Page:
Earendel, 1969, oil on canvas, 90 x 121 in.
Squares of color, placed carefully on adjoining vertical panels, move in space––forward/back, up/down, across––mark weights, move the eye. The sense of empty and full gives rise to the reference to a musical notation, one with sounds and many silences, but with passionate order. In the current exhibition at Washburn Gallery, Doug Ohlson: Panel Paintings from the 1960s, we can see four very large, ambitious paintings, each with a different quality of color, light, and rhythm. I love Earendel's offbeat balance, with colored squares of intense and subdued hues. From the irregular placement and varied hues of the squares I got a sense of buoyancy.
The squares are very carefully painted with even brushstrokes moving the paint vertically. The ground color is laid on with no visible touch at all, so becomes a boundless space.
Howick, 1967, acrylic polymer on canvas, 92 x 76 1/2 in.
Howick is a beautifully mysterious painting, with colors that are dark, yet incredibly rich. There is a subtle iridescence in the brown paint, impossible to show in a photo, that adds a quality of light within darkness. The painting asks for long contemplation, similar to that required by an Ad Reinhardt painting. Another thing to notice is that in this painting the panels are not of equal width as are all the others; the panel containing the square is slightly wider, as though to accommodate it, to emphasize its importance even though its color is quiet and unassertive, almost not visible.
Sterne, 1967, acrylic polymer on canvas, 90 1/4 x 186 in.
Cythera, 1967, acrylic polymer on canvas, 90 7/8 x 207 7/8 in.
....and in Cythera, the panels are slightly apart rather than joined, creating a more insistent rhythm between them; the small jumps in space read almost like passing time, especially since the works are so large, 15 and 17 feet across. Larger than body size, they require distant viewing, then invite us closer, to walk past each panel, experiencing the changes over the entire painting. Color is carefully balanced for a expression of contrast or of subtlety. I don't know how accurate my photos are regarding this important aspect of Ohlson's work: the color on the gallery's website is very different from that in their small catalog of the show, and my color is yet a third variation on the actual paintings.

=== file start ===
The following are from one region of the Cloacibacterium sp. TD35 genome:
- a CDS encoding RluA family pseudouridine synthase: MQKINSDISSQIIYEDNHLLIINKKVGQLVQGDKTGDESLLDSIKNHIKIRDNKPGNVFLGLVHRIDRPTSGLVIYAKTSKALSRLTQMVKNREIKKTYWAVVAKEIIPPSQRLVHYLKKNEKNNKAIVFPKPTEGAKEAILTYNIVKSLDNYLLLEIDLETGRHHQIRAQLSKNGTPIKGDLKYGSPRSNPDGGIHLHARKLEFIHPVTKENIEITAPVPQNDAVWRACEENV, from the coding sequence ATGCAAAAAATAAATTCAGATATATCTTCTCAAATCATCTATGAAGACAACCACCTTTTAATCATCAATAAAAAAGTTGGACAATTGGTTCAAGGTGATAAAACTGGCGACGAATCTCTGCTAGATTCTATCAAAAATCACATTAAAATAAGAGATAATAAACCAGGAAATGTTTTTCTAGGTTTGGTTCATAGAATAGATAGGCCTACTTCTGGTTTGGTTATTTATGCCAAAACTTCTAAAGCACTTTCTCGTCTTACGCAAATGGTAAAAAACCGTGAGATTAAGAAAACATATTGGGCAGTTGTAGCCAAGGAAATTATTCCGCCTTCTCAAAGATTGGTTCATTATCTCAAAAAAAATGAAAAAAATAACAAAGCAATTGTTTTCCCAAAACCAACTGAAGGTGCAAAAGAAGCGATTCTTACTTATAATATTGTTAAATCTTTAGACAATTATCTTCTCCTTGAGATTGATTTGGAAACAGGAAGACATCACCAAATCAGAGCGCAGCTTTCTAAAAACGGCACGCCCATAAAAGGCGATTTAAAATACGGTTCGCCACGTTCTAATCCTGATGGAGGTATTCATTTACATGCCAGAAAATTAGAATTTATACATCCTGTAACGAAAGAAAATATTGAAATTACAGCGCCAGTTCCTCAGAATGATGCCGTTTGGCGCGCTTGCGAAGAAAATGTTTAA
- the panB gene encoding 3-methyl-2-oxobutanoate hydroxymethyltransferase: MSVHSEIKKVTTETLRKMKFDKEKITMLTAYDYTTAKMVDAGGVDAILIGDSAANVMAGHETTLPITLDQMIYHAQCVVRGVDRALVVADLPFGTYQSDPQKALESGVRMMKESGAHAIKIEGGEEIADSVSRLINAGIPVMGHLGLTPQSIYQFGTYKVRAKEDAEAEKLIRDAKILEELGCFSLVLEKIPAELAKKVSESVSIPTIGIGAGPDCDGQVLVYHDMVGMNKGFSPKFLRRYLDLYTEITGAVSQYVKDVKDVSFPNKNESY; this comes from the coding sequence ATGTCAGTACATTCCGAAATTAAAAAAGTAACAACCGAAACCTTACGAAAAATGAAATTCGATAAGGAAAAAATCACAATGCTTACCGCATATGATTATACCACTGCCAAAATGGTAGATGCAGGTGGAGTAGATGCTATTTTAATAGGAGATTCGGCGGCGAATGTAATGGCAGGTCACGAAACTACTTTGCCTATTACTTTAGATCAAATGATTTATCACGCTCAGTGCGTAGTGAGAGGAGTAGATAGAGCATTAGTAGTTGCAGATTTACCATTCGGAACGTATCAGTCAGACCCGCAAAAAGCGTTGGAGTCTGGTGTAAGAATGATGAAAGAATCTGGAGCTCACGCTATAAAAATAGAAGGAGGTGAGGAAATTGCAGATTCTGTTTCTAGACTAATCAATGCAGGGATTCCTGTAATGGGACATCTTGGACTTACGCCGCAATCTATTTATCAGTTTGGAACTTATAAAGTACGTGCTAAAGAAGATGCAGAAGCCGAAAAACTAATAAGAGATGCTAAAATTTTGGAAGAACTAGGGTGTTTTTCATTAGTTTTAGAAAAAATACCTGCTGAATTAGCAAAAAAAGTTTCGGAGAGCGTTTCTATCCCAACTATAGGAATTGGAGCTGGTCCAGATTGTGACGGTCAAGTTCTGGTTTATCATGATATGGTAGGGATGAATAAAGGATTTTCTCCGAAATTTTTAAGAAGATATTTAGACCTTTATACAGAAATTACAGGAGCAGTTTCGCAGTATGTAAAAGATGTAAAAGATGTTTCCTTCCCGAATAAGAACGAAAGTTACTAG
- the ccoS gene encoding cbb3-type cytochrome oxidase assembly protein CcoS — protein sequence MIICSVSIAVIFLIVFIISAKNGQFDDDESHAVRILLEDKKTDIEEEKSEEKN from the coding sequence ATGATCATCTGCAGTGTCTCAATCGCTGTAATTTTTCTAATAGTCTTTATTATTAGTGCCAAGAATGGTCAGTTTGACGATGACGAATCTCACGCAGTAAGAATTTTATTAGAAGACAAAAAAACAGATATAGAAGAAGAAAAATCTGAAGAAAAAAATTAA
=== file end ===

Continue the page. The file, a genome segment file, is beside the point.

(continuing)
The above and the following are all Untitled, 1967, colored paper on paper.
Ohlson worked out his compositions from small color studies. In them we can see his play with color and balance. He made notes to himself alongside this study. At the top right is written "12/26/67 from 11/18/67 drawing idea, the panels could open up in this - also more colors". At the lower right: "sqs get too small".
I love seeing the variations of placement and color of squares and how it changes the feeling of each piece. With only 3 squares on 9 panels the intervals between the left side panels become even more important as they lead up to the emphasis of the brown squares.
The difference in hues makes the blue advance visually or settle into the same plane as the surrounding greenish brown.
Here are two ways of approaching cool reds, with unsaturated and saturated color squares. Although the blue is cooler in hue, it is so intense that it pops off the surface, while the greenish squares stay put. There is also the playing with balance: which works better, the upper squares on the right or on the left? four squares at bottom or five? Within the seeming simplicity of the elements he uses, Ohlson explored complex issues of color and placement of form, and of enveloping presence.